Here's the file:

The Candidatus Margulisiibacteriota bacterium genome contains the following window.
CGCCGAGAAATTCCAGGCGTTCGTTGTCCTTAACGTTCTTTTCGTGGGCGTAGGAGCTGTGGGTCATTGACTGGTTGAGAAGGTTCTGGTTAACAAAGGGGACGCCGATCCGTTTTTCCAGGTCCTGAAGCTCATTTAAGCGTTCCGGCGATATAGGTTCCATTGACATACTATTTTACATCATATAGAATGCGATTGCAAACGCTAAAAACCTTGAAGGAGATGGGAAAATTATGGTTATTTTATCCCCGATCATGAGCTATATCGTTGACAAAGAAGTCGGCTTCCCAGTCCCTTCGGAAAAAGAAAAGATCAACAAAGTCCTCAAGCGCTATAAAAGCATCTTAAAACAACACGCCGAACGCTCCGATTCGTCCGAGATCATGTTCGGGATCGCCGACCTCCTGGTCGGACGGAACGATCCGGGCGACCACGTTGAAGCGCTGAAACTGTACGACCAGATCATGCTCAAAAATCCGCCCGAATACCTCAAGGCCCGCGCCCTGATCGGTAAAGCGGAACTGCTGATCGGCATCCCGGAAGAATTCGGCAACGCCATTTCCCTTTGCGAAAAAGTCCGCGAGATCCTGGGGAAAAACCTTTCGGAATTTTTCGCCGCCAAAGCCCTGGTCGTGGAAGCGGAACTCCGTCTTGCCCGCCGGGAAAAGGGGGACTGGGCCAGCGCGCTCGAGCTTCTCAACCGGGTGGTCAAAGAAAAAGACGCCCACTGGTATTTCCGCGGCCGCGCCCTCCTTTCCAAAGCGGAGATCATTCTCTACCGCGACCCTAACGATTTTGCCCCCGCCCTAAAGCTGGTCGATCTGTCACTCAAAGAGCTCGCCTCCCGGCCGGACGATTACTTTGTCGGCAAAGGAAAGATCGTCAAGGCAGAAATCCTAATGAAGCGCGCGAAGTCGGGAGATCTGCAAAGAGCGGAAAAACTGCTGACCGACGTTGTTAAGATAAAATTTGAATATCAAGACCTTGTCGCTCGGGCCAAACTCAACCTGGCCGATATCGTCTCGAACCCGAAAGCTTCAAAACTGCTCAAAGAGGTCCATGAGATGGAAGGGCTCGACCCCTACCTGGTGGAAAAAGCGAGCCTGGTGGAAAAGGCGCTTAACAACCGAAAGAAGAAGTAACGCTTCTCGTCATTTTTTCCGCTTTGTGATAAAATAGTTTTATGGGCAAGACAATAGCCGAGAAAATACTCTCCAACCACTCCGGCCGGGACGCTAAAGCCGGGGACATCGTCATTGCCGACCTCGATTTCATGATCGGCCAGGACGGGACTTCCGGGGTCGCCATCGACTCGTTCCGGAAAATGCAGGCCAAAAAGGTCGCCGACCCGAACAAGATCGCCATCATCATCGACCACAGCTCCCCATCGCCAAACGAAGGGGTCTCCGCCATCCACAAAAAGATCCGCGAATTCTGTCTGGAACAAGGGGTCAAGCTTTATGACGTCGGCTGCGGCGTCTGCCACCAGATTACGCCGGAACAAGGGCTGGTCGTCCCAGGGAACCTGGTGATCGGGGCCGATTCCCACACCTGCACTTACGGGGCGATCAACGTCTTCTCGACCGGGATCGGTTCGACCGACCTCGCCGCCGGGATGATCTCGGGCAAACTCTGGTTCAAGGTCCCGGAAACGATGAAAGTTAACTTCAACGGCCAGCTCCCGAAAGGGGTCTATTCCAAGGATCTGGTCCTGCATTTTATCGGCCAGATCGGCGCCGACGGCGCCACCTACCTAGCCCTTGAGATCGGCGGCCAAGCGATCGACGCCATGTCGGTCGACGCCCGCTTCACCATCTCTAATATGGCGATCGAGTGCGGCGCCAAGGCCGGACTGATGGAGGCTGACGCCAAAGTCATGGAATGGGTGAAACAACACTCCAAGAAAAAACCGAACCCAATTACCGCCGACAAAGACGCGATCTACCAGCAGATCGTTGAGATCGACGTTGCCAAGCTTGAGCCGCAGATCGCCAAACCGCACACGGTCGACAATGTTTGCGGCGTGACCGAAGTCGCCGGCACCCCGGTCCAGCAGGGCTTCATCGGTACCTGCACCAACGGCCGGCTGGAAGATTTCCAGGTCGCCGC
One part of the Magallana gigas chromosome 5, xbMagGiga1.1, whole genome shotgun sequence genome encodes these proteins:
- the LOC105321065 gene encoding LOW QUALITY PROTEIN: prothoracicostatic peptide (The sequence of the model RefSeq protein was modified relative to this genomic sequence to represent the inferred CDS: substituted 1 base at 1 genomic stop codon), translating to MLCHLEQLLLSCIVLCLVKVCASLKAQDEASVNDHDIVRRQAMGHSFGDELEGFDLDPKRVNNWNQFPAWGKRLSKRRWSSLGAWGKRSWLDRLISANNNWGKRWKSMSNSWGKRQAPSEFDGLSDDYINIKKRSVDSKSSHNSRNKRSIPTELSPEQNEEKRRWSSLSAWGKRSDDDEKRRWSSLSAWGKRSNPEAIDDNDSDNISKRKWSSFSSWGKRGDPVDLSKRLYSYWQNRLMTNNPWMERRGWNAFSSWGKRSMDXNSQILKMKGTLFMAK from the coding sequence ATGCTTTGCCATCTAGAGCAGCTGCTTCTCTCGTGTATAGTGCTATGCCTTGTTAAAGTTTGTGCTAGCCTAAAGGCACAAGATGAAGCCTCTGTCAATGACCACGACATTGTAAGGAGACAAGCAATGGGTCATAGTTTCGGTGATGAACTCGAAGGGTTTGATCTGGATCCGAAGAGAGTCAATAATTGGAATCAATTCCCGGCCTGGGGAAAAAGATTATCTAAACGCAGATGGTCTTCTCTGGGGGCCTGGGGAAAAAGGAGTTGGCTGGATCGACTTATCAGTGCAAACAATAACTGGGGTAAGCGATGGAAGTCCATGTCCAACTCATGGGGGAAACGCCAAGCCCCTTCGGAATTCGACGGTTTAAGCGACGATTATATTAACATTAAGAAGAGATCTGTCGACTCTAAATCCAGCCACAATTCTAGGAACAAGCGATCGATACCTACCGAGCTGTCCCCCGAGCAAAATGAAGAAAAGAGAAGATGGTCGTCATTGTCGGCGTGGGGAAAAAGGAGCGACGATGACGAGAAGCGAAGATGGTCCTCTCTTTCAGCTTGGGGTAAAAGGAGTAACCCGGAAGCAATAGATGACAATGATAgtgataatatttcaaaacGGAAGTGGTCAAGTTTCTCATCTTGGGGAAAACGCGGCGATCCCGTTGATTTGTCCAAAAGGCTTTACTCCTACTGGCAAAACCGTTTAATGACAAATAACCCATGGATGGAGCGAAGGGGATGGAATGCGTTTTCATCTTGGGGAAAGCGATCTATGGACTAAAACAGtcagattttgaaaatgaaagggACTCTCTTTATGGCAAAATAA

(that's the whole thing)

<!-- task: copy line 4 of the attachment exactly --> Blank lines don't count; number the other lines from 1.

- the LOC105321065 gene encoding LOW QUALITY PROTEIN: prothoracicostatic peptide (The sequence of the model RefSeq protein was modified relative to this genomic sequence to represent the inferred CDS: substituted 1 base at 1 genomic stop codon), translating to MLCHLEQLLLSCIVLCLVKVCASLKAQDEASVNDHDIVRRQAMGHSFGDELEGFDLDPKRVNNWNQFPAWGKRLSKRRWSSLGAWGKRSWLDRLISANNNWGKRWKSMSNSWGKRQAPSEFDGLSDDYINIKKRSVDSKSSHNSRNKRSIPTELSPEQNEEKRRWSSLSAWGKRSDDDEKRRWSSLSAWGKRSNPEAIDDNDSDNISKRKWSSFSSWGKRGDPVDLSKRLYSYWQNRLMTNNPWMERRGWNAFSSWGKRSMDXNSQILKMKGTLFMAK from the coding sequence ATGCTTTGCCATCTAGAGCAGCTGCTTCTCTCGTGTATAGTGCTATGCCTTGTTAAAGTTTGTGCTAGCCTAAAGGCACAAGATGAAGCCTCTGTCAATGACCACGACATTGTAAGGAGACAAGCAATGGGTCATAGTTTCGGTGATGAACTCGAAGGGTTTGATCTGGATCCGAAGAGAGTCAATAATTGGAATCAATTCCCGGCCTGGGGAAAAAGATTATCTAAACGCAGATGGTCTTCTCTGGGGGCCTGGGGAAAAAGGAGTTGGCTGGATCGACTTATCAGTGCAAACAATAACTGGGGTAAGCGATGGAAGTCCATGTCCAACTCATGGGGGAAACGCCAAGCCCCTTCGGAATTCGACGGTTTAAGCGACGATTATATTAACATTAAGAAGAGATCTGTCGACTCTAAATCCAGCCACAATTCTAGGAACAAGCGATCGATACCTACCGAGCTGTCCCCCGAGCAAAATGAAGAAAAGAGAAGATGGTCGTCATTGTCGGCGTGGGGAAAAAGGAGCGACGATGACGAGAAGCGAAGATGGTCCTCTCTTTCAGCTTGGGGTAAAAGGAGTAACCCGGAAGCAATAGATGACAATGATAgtgataatatttcaaaacGGAAGTGGTCAAGTTTCTCATCTTGGGGAAAACGCGGCGATCCCGTTGATTTGTCCAAAAGGCTTTACTCCTACTGGCAAAACCGTTTAATGACAAATAACCCATGGATGGAGCGAAGGGGATGGAATGCGTTTTCATCTTGGGGAAAGCGATCTATGGACTAAAACAGtcagattttgaaaatgaaagggACTCTCTTTATGGCAAAATAA